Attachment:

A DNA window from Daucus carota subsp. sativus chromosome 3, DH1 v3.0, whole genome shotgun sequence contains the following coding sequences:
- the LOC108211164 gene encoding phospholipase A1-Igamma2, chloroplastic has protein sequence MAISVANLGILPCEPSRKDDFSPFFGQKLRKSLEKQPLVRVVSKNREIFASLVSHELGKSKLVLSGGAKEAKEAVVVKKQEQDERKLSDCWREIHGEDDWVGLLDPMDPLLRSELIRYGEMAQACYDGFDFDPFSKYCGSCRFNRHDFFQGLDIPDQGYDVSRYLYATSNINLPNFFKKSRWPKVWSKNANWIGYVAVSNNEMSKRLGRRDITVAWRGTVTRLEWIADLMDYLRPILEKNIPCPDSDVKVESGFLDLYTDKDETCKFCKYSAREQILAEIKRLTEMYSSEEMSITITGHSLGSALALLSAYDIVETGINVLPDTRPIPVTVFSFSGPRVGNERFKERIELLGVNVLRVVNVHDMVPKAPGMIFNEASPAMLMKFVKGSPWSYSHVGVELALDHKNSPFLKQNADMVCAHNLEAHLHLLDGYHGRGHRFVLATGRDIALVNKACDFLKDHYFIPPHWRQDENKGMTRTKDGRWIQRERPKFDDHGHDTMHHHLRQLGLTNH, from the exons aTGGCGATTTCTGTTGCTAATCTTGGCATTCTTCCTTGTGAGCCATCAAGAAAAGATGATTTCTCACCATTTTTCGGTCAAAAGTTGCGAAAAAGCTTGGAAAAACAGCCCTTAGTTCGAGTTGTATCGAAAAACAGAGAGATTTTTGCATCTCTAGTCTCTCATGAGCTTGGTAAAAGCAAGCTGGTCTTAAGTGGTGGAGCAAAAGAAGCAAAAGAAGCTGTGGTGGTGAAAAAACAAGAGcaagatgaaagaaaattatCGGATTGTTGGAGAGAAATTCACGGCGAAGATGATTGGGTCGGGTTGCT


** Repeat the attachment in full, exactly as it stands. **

A DNA window from Daucus carota subsp. sativus chromosome 3, DH1 v3.0, whole genome shotgun sequence contains the following coding sequences:
- the LOC108211164 gene encoding phospholipase A1-Igamma2, chloroplastic has protein sequence MAISVANLGILPCEPSRKDDFSPFFGQKLRKSLEKQPLVRVVSKNREIFASLVSHELGKSKLVLSGGAKEAKEAVVVKKQEQDERKLSDCWREIHGEDDWVGLLDPMDPLLRSELIRYGEMAQACYDGFDFDPFSKYCGSCRFNRHDFFQGLDIPDQGYDVSRYLYATSNINLPNFFKKSRWPKVWSKNANWIGYVAVSNNEMSKRLGRRDITVAWRGTVTRLEWIADLMDYLRPILEKNIPCPDSDVKVESGFLDLYTDKDETCKFCKYSAREQILAEIKRLTEMYSSEEMSITITGHSLGSALALLSAYDIVETGINVLPDTRPIPVTVFSFSGPRVGNERFKERIELLGVNVLRVVNVHDMVPKAPGMIFNEASPAMLMKFVKGSPWSYSHVGVELALDHKNSPFLKQNADMVCAHNLEAHLHLLDGYHGRGHRFVLATGRDIALVNKACDFLKDHYFIPPHWRQDENKGMTRTKDGRWIQRERPKFDDHGHDTMHHHLRQLGLTNH, from the exons aTGGCGATTTCTGTTGCTAATCTTGGCATTCTTCCTTGTGAGCCATCAAGAAAAGATGATTTCTCACCATTTTTCGGTCAAAAGTTGCGAAAAAGCTTGGAAAAACAGCCCTTAGTTCGAGTTGTATCGAAAAACAGAGAGATTTTTGCATCTCTAGTCTCTCATGAGCTTGGTAAAAGCAAGCTGGTCTTAAGTGGTGGAGCAAAAGAAGCAAAAGAAGCTGTGGTGGTGAAAAAACAAGAGcaagatgaaagaaaattatCGGATTGTTGGAGAGAAATTCACGGCGAAGATGATTGGGTCGGGTTGCT